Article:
"It is of crucial importance that any monetary reform decentralize power over policy rather than centralize it even further in the hands of an elite few; the easiest and most effective way of achieving that decentralization is to enfranchise the individual citizens as the ultimate beneficiaries of any change in the economy’s financial infrastructure. Indeed, this is the whole aim of the Social Credit reforms."
The Social Credit economic model maintains that the most urgent economic reform, the one that goes to the very heart of our tangled web of economic problems and perennial dissatisfactions, is the need to re-engineer the economy’s financial infrastructure. Changing the financial system along the lines that Social Credit indicates is not only necessary for a substantial improvement in our economic affairs, it may also prove to be sufficient for significantly reducing, if not eliminating entirely, most of the chronic symptoms of dysfunction with which we are familiar. I am thinking here of various distinct but intimately interconnected phenomena such as: poverty in the midst of plenty, servility in place of leisure, economic instability, inflation, and heavy taxation, ever-increasing and unrepayable debts, waste, inefficiency, and economic sabotage in all its forms, forced economic growth, the centralization of wealth, power and privilege, social breakdown, environmental damage, and international economic warfare leading to military war.
The specific re-engineering of the financial system that is at issue here is no arbitrary or doctrinaire alteration, but is firmly grounded on the principle that the financial system, like any system of weights and measures worth its salt, should at all times provide a symbolic representation of the physical economy that scrupulously corresponds to the actual reality. This is a functional necessity. If the money system is to adequately fulfill its purpose, the purpose for which it was invented, it must be an honest system; that is, it must provide an accurate reflection, an accurate picture, of all of the relevant physical economic facts.1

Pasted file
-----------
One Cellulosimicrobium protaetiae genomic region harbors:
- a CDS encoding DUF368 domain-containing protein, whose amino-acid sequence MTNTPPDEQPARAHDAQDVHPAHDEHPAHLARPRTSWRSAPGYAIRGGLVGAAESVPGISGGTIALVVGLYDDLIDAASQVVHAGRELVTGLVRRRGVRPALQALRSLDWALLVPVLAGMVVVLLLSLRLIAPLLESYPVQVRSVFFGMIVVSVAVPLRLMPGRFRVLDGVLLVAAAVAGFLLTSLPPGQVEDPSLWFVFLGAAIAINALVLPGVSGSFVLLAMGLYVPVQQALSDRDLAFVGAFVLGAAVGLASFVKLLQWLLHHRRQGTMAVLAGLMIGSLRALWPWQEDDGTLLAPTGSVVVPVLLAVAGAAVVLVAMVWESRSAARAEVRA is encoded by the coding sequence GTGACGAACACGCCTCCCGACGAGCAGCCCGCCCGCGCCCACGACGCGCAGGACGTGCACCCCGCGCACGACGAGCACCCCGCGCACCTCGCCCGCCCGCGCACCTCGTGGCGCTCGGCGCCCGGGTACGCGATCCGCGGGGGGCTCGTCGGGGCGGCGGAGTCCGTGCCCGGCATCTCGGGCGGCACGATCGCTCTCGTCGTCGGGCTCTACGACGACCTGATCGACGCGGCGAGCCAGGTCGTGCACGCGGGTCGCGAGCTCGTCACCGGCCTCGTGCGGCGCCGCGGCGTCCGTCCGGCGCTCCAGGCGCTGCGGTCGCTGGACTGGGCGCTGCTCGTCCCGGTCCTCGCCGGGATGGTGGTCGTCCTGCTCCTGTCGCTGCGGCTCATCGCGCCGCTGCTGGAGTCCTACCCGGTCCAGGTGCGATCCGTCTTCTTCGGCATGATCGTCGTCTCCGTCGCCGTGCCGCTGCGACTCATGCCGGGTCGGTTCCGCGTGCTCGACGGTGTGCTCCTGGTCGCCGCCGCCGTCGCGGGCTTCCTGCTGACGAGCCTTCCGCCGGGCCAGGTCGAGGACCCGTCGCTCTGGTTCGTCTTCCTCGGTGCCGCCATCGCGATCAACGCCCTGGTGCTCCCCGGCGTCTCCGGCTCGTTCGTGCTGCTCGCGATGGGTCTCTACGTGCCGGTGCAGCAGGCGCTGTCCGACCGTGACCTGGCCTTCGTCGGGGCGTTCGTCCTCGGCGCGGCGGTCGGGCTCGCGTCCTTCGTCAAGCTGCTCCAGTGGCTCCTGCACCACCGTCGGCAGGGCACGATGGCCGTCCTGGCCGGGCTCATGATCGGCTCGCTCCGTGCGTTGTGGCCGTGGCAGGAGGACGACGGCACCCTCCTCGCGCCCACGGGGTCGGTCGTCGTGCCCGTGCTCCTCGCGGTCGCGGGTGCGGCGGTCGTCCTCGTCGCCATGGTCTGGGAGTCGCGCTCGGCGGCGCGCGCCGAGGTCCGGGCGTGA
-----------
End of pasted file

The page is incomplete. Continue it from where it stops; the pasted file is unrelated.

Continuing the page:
What this means is that sufficient producer credit must always be available to catalyze the production of any useful good or service. The incessant cry that ‘there is not enough money’ to achieve some productive end when the raw materials, technology, and labour are all present in conjunction with some real demand on the part of consumers must cease—we can no more be short of money for useful production that we can be short of kilometres for building roads! What it also means is that sufficient consumer purchasing power must always be available to distribute whatever we produce in full while completely liquidating, i.e., cancelling once and for all, all of the financial costs of production. Since the catalytic function of the financial system can only be successfully actualized to an optimal degree once, or insofar as, the distributive function has been properly supported, we will focus our attention here on how Social Credit proposes to re-engineer the distributive function.2
To recap the Social Credit diagnosis, the heart of the problem with the consumption side of the existing financial order was once described by C.H. Douglas in his BBC debate with Dennis Robertson as follows:
The present financial system claims payment in money for the creation of money itself. Since it creates all money, payment in money for the use of money can only be made by creating fresh debt. In addition to this claim by the bank for the use of its money, the industrialist, with much more reason, claims payment for the use of his real plant and buildings; and he claims it also in money. Neither he nor the banking system, however, recreates the necessary money to enable this payment to be made by the public.
This situation is progressively serious, since modern production is machine or capital production rather than hand or labour production, so that the proportion of wages and salaries to capital charges is progressively less. We have, therefore, two problems to solve: first, to make it possible for the general population to buy the goods which are produced by a diminishing number of people, and an increasing amount of machinery, without going deeper and deeper into debt; and secondly, to do this by a method which does not require the whole of the population to be employed.3